US 254999 A
Abstract available in
Claims available in
Description (OCR text may contain errors)
g UNITED STATES PATENT OFFICE.
JACOB D. MILLER, OEYORK, PENNSYLVANIA, ASSIGNOR OF ONE-HALF TO REUBEN R. KAYLER, OF SAME PLACE.
SPEGIFIOATION forming part of Letters Patent No. 254,999, dated March 14, 1852,
Application filed December 9, 1881. (No specimens.)
To all whom it may concern Be it known that I, JACOB D. MILLER, a citizen of the United States, and a resident of York,York county, Pennsylvania, have invented certain Improvements in Treating Tobacco- Leaf, of which the following is a full, clear, and exact description.
My invention consists in removing the white veins and fox-marks found in many grades of tobacco-leaf, and the presence of which seriously impairs the quality of the tobacco, rendering it unserviceable for cigar-wrappers, except in articles of a very inferior grade.
Many efforts have been made from time to time to eradicate or remove what are called formarks and white veins, but so far as I am aware no process has ever proved successful in the treatment of the leaf before ap-.
plying the same as a wrapper for a cigar. The wrappers, after application to the filling, have sometimes been stained; but this mode is objectionable because of the expense and because it is impossibleto determine until after the goods are made up whether the leafwill be benefited by the stain.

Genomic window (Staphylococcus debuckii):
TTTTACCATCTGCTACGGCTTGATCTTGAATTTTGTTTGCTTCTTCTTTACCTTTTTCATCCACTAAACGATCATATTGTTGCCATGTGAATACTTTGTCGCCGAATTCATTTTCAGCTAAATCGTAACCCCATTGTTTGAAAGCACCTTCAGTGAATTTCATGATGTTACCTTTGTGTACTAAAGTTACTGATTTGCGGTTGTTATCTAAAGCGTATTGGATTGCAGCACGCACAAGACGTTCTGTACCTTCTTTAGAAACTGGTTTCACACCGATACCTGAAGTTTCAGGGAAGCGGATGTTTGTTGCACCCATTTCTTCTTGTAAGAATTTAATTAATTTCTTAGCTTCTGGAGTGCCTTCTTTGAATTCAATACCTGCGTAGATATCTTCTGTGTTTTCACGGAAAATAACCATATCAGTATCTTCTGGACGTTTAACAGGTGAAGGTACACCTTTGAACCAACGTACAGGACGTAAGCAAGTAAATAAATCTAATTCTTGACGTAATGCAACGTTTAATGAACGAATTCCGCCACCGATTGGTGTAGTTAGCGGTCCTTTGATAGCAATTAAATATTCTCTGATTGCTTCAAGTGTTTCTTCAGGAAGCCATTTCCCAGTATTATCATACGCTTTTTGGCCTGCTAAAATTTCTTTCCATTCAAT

I have discovered, after many experiments, that carbon-black combined with a suitable liquid vehicle and applied to the leaf before the latter is resweated will impart to the leaf 0 a rich color, and will completely, or to a great extent, eradicate the fox-marks and white veins without in the least impairing the quality of the leaf. I use the carbon-black in various forms-as stone-coal, lamp-black, bone-black,
55 &c.--and I prefer to employ therewith as a liquid vehicle vinegar or acetic acid and water. The proportions may vary; but I have found thatone pound of finely-pulverized stonecoal and one gallon of vinegar and water will be very effective. To these ingredients I sometimes add a little ammonia-say one ounceand when the marks in the leaf are very white and numerous I have found it advantageous to use, in addition to the other ingredients, from one to three ounces of aniline-black to an ounce of logwood and one ounce of copperas, with one pint of alcohol. By the combination of these ingredients I havemade a mixture which has proved most effective in imparting a rich, even color to white-veined and foxy leaves of the most inferior quality.
Without confining myselt'to the proportions above stated, I claim' 1. The mode above described of. treating leaf-tobacco to remove the white veins and fox- 5 marks, the same consisting in applying to the leaf carbon-black in a suitable liquid vehicle, and then resweating the leaf, substantially as set forth.
2. The mixture fortreating white veined and i'oxqnarked tobacco-leaves, consisting of carbon-black and vinegar, as specified.
In testimony whereof I have signed my name to this specification in the presence of two subscribing witnesses.
J. D. MILLER.
CHARLES E. FOSTER, A. E. T. HANSMANN.